This article examines how Judge Jack B. Weinstein, who served as a federal district judge in the Eastern District of New York for 53 years, approached the issue of consistency in sentencing after the Federal Sentencing Guidelines were rendered advisory in United States v. Booker. It was Judge Weinstein’s practice to publish a statement of reasons for each sentence he imposed, and the article relies on these statements of reason – as well as articles and speeches published by the Judge – to demonstrate how he attempted to ensure that each defendant before him received an individualized sentencing determination, and that comparable cases and sentencing factors were treated consistently. It examines how Judge Weinstein developed a specific sentencing procedure, took into account the personal history and characteristics of each defendant, and considered the need for the sentence in order to avoid unwanted sentencing disparities. It is a condensed version of an article that was originally published in the Cardozo Law Review in 2019.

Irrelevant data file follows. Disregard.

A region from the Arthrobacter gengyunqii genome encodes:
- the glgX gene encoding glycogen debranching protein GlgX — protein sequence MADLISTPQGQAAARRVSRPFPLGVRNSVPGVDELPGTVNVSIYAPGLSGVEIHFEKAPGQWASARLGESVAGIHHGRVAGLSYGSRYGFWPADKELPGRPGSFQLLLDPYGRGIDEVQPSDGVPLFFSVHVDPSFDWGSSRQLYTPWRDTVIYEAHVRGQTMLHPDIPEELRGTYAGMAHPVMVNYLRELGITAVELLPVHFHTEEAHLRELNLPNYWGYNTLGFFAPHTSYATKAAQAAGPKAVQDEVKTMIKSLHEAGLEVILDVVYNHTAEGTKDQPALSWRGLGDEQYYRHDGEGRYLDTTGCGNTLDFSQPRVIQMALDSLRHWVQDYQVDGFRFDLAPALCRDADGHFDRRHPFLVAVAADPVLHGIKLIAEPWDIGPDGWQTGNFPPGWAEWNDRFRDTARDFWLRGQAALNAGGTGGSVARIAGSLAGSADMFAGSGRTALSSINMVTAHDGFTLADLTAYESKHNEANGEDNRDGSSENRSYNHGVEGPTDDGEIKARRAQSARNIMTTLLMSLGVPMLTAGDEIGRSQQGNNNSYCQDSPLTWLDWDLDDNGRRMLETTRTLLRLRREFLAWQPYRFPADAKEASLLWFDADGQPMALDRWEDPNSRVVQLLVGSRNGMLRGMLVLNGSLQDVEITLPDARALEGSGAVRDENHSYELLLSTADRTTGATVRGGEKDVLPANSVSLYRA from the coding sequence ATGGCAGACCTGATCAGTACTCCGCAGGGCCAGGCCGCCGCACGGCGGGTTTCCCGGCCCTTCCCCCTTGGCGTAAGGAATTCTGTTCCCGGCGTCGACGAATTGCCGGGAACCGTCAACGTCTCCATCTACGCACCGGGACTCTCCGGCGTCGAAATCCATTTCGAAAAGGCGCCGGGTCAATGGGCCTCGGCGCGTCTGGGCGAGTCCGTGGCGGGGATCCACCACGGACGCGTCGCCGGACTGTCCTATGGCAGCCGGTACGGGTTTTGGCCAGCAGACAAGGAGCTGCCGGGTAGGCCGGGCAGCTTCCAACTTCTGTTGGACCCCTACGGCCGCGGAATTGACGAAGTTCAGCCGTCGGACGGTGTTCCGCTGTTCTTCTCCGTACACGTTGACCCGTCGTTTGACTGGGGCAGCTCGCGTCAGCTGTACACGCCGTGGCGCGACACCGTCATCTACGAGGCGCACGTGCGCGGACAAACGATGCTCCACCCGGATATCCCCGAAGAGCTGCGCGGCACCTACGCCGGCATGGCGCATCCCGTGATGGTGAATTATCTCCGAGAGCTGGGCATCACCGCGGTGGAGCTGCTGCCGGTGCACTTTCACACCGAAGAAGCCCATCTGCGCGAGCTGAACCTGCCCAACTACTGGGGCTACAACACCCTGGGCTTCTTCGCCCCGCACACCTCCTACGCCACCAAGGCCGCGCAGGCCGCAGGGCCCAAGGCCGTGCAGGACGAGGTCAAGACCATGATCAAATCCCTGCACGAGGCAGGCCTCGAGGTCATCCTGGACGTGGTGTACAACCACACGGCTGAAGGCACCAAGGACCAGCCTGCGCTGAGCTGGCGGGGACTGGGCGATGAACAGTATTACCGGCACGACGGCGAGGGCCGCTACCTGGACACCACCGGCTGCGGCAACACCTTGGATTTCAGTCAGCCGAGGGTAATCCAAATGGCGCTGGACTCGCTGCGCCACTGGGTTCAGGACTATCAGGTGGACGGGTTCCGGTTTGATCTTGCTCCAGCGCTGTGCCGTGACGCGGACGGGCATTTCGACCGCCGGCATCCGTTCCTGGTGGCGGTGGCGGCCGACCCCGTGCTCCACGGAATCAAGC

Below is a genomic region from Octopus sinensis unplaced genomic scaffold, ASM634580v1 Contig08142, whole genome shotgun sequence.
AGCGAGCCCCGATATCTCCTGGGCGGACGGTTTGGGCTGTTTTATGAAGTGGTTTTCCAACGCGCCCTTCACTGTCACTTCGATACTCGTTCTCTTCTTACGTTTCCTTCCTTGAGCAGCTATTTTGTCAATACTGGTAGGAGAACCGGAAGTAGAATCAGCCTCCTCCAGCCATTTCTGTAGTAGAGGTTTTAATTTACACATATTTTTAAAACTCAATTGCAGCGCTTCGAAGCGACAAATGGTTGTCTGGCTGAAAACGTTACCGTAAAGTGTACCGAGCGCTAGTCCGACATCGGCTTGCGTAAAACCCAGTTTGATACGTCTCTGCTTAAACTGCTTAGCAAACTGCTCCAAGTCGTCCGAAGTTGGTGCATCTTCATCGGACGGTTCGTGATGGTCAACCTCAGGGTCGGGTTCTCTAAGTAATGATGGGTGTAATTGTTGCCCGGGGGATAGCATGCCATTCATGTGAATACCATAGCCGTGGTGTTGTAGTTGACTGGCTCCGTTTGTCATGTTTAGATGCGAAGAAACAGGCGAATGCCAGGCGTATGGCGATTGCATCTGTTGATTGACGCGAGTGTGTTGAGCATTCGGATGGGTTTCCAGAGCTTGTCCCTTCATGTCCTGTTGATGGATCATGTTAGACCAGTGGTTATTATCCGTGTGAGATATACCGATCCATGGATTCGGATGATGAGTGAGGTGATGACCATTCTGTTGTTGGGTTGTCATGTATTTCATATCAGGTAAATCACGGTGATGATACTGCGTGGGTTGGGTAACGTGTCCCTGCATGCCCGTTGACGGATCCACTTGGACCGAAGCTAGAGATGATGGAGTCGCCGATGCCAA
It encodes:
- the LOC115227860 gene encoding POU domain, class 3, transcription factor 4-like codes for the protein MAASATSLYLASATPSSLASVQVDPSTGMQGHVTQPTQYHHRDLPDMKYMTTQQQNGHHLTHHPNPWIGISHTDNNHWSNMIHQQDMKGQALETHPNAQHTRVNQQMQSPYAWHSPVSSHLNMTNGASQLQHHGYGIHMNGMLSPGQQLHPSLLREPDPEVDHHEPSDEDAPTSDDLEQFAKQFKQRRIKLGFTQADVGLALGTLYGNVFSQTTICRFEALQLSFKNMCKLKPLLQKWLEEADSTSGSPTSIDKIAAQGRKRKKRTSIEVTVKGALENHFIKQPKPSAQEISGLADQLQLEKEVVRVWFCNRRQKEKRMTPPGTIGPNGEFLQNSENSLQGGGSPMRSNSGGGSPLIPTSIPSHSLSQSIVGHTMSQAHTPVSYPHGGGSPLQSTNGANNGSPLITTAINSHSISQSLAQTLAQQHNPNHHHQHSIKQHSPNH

A Judge’s Attempt at Sentencing Consistency After Booker: Judge Jack B. Weinstein’s Guidelines for Sentencing
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Carolin E. Guentert, Ryan H. Gerber; A Judge’s Attempt at Sentencing Consistency After Booker: Judge Jack B. Weinstein’s Guidelines for Sentencing. Federal Sentencing Reporter 1 February 2021; 33 (3): 173–183. doi: https://doi.org/10.1525/fsr.2021.33.3.173
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